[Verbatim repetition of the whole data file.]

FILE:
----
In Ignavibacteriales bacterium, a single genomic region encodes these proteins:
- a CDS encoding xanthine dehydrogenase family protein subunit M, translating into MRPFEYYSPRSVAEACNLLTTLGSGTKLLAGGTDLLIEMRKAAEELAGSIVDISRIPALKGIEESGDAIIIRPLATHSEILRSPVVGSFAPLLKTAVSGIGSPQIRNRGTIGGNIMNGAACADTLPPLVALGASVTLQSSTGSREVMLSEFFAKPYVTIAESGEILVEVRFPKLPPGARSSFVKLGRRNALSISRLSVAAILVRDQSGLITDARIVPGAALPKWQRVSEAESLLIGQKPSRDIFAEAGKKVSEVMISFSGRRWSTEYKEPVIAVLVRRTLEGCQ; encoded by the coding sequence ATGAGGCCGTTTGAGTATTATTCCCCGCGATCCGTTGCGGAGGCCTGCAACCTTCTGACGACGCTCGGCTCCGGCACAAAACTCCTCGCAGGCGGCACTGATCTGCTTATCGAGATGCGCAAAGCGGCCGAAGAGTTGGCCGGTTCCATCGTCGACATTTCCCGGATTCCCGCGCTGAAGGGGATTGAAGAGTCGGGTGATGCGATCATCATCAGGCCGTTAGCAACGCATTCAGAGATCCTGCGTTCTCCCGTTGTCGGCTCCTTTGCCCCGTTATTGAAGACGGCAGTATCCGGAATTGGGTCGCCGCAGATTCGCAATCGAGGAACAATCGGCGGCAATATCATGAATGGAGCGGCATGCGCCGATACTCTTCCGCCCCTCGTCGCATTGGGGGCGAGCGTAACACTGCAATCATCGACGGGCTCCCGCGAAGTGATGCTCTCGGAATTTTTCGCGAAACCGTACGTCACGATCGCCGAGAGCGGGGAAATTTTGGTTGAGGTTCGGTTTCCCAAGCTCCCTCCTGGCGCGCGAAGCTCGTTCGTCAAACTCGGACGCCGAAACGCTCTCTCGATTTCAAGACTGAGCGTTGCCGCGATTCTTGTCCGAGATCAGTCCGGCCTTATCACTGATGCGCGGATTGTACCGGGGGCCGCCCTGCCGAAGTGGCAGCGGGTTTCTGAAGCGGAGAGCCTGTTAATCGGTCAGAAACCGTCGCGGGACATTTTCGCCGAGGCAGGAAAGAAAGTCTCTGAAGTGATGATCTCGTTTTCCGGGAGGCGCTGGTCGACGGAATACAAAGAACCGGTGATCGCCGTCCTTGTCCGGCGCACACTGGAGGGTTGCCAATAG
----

In Ignavibacteriales bacterium, a single genomic region encodes these proteins:
- a CDS encoding xanthine dehydrogenase family protein subunit M, translating into MRPFEYYSPRSVAEACNLLTTLGSGTKLLAGGTDLLIEMRKAAEELAGSIVDISRIPALKGIEESGDAIIIRPLATHSEILRSPVVGSFAPLLKTAVSGIGSPQIRNRGTIGGNIMNGAACADTLPPLVALGASVTLQSSTGSREVMLSEFFAKPYVTIAESGEILVEVRFPKLPPGARSSFVKLGRRNALSISRLSVAAILVRDQSGLITDARIVPGAALPKWQRVSEAESLLIGQKPSRDIFAEAGKKVSEVMISFSGRRWSTEYKEPVIAVLVRRTLEGCQ; encoded by the coding sequence ATGAGGCCGTTTGAGTATTATTCCCCGCGATCCGTTGCGGAGGCCTGCAACCTTCTGACGACGCTCGGCTCCGGCACAAAACTCCTCGCAGGCGGCACTGATCTGCTTATCGAGATGCGCAAAGCGGCCGAAGAGTTGGCCGGTTCCATCGTCGACATTTCCCGGATTCCCGCGCTGAAGGGGATTGAAGAGTCGGGTGATGCGATCATCATCAGGCCGTTAGCAACGCATTCAGAGATCCTGCGTTCTCCCGTTGTCGGCTCCTTTGCCCCGTTATTGAAGACGGCAGTATCCGGAATTGGGTCGCCGCAGATTCGCAATCGAGGAACAATCGGCGGCAATATCATGAATGGAGCGGCATGCGCCGATACTCTTCCGCCCCTCGTCGCATTGGGGGCGAGCGTAACACTGCAATCATCGACGGGCTCCCGCGAAGTGATGCTCTCGGAATTTTTCGCGAAACCGTACGTCACGATCGCCGAGAGCGGGGAAATTTTGGTTGAGGTTCGGTTTCCCAAGCTCCCTCCTGGCGCGCGAAGCTCGTTCGTCAAACTCGGACGCCGAAACGCTCTCTCGATTTCAAGACTGAGCGTTGCCGCGATTCTTGTCCGAGATCAGTCCGGCCTTATCACTGATGCGCGGATTGTACCGGGGGCCGCCCTGCCGAAGTGGCAGCGGGTTTCTGAAGCGGAGAGCCTGTTAATCGGTCAGAAACCGTCGCGGGACATTTTCGCCGAGGCAGGAAAGAAAGTCTCTGAAGTGATGATCTCGTTTTCCGGGAGGCGCTGGTCGACGGAATACAAAGAACCGGTGATCGCCGTCCTTGTCCGGCGCACACTGGAGGGTTGCCAATAG